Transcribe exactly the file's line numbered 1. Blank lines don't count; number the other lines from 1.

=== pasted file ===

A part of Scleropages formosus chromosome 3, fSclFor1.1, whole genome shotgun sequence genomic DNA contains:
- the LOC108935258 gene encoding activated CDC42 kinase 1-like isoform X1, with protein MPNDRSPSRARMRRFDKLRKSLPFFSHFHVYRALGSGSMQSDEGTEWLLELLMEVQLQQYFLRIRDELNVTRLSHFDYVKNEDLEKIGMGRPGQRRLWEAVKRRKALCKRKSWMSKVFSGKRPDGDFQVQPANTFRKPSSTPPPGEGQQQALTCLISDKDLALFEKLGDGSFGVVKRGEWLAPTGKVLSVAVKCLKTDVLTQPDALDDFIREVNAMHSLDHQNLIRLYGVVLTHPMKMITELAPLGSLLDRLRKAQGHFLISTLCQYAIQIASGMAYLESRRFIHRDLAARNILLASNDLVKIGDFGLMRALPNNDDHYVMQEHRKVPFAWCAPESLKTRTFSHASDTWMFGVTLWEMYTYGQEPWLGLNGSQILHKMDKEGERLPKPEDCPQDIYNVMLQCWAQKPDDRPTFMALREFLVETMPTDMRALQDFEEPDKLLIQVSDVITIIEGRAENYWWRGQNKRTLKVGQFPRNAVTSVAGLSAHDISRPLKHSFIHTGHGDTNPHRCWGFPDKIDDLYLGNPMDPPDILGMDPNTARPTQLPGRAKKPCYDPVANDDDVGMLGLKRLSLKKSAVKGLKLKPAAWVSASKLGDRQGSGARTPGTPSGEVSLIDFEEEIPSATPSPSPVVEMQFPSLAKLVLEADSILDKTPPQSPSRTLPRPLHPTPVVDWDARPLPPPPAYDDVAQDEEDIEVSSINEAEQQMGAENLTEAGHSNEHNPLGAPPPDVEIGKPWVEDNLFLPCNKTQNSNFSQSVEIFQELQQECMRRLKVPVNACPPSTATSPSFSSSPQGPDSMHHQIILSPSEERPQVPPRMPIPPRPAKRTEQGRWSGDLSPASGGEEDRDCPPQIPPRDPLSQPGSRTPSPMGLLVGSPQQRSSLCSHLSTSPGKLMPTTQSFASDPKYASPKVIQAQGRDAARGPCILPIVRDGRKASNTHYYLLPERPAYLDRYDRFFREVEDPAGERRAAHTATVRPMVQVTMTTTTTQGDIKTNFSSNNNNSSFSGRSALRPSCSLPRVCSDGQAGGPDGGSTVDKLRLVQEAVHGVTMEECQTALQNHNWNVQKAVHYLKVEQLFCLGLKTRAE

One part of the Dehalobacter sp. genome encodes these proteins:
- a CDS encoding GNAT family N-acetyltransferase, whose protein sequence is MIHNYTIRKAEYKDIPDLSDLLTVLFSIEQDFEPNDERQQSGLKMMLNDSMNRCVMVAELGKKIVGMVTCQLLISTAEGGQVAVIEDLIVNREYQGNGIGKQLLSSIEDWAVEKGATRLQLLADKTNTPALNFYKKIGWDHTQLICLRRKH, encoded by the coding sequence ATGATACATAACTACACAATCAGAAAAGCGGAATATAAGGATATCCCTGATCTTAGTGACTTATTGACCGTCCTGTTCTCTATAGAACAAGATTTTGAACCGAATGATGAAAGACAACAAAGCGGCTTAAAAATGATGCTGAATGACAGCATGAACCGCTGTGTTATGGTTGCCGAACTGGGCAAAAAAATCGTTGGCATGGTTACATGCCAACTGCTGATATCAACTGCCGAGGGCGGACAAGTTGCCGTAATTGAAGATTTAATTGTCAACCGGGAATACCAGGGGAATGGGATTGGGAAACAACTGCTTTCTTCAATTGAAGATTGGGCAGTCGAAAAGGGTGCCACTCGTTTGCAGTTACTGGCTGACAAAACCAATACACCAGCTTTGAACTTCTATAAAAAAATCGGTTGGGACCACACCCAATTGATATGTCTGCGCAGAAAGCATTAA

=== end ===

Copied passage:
A part of Scleropages formosus chromosome 3, fSclFor1.1, whole genome shotgun sequence genomic DNA contains: